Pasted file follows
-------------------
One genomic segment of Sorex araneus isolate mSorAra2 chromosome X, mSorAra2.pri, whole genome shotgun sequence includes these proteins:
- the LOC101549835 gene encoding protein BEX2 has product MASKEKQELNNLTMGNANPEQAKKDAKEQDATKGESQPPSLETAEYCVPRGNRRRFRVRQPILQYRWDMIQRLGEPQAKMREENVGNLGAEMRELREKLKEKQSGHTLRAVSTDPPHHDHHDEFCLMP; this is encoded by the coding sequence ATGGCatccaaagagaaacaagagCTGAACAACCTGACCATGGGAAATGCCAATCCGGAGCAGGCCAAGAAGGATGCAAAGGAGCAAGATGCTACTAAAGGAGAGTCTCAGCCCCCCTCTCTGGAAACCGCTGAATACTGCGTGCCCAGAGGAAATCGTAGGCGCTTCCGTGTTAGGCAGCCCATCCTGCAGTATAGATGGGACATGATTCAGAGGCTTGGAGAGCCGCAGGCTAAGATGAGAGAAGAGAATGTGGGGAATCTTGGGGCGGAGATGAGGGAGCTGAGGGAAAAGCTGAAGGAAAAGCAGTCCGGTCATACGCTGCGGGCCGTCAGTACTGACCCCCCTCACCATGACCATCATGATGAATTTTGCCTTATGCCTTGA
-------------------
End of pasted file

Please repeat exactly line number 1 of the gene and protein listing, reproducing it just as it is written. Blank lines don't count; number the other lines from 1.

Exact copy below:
One genomic segment of Sorex araneus isolate mSorAra2 chromosome X, mSorAra2.pri, whole genome shotgun sequence includes these proteins: